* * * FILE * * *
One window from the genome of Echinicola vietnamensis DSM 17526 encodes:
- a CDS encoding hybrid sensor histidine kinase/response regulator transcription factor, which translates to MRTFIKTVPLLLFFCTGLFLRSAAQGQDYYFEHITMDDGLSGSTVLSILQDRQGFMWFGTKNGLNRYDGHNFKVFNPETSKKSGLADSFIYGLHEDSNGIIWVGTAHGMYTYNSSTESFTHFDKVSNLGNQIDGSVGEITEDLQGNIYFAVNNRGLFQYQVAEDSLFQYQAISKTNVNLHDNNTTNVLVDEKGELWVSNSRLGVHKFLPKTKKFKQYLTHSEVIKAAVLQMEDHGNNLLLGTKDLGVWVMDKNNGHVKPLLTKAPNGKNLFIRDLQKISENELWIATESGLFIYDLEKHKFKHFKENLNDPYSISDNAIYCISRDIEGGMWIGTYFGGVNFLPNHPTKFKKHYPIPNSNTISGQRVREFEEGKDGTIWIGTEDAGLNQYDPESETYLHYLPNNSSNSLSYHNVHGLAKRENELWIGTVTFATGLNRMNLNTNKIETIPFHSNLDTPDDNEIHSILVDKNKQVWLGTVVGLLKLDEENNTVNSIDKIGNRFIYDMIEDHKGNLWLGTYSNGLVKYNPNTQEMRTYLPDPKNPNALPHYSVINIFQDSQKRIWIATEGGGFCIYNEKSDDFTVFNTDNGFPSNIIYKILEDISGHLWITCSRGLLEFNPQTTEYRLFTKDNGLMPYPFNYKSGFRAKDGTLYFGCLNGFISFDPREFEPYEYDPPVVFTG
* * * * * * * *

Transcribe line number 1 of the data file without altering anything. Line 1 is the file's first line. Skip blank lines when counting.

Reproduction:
One window from the genome of Echinicola vietnamensis DSM 17526 encodes: